The entire week after we went to the pali, that Hawaiian girl's spirit would appear outside my bedroom window, knocking on the glass, again and again. Every time I'd open the window, she would point at the screen. She wanted me to let her in, and I always shook my head and said no. Finally, at the end of the week, when she appeared outside my window, demanding to be let in, and I refused her again. She took her finger and rubbed it across the screen. Slowly, the hook that held the screen to the window sill came undone, and she pulled the screen back and climbed in. That's the last thing I remember. I haven't been the same since." I needed a second or more to take in everything he said. I got a really good look at Shaun, and I don't know how I missed it. If what he told me was true, this thing with the Hawaiian girl's ghost or spirit really screwed his life up. It showed on his face. "Why tell me now after all these years?" I asked him.

"Do you see how well lit this patio is?" Shaun asked me without answering my question.

"Yeah," I nodded.

"But do you see that corner behind me to the right? How it's dark even though there's a light shining on it?" He pointed his thumb in that direction.

"Yeah, that is strange," I replied. "What is that?"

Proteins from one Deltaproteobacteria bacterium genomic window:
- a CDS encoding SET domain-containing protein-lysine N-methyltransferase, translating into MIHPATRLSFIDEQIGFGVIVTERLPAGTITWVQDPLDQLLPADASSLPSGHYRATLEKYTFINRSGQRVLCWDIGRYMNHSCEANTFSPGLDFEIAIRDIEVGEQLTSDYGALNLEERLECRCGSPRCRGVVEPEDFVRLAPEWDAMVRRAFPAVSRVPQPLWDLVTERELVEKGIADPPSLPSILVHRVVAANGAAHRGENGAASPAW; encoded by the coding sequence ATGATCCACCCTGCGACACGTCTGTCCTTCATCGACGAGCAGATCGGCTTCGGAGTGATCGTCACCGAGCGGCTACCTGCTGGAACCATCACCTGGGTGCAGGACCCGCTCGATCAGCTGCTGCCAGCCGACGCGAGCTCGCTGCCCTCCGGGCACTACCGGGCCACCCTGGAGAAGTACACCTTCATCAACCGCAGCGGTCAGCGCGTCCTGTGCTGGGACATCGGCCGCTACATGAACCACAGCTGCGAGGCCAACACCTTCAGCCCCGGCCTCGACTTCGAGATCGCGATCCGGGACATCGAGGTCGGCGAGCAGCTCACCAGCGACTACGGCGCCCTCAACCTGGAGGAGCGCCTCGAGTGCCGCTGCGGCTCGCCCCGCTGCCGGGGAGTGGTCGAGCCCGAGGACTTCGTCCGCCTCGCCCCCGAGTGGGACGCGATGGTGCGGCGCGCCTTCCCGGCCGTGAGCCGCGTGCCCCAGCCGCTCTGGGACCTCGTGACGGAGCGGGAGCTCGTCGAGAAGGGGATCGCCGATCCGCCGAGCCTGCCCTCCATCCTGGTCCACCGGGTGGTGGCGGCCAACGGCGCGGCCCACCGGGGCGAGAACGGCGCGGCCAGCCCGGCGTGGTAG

"That's her," he said. "She's still with me. She never left. You see, you've changed. You're not the same person you were back in high school, especially since that day. Me? I'm still Shaun Taketa from March 1980. She won't let me be anything but that." Shaun put his head down so he could hide his face from me. I guess he didn't want me to see him crying. He waved goodbye and gestured for me to leave. I was half unsure at first, but with that dark lingering presence in the corner, I didn't want to stay any longer than I had to. Walking out on the street and heading to my car down the block, the atmosphere and the weather outside were the complete opposite of what was happening in Shaun's house. Two different worlds and measures of time existed side by side. I never heard from Shaun again. Ten years later, in 2016, I drove by the house, but it was gone. With the new house standing on top of the foundation of what was once Shaun Taketa's boyhood domicile, I couldn't help but wonder if the spirit or ghost of the Hawaiian girl from the Pali went with Shaun or if she decided to stay where she was? Hawai'i is a small community. If anything, word will get around, and we'll know either way.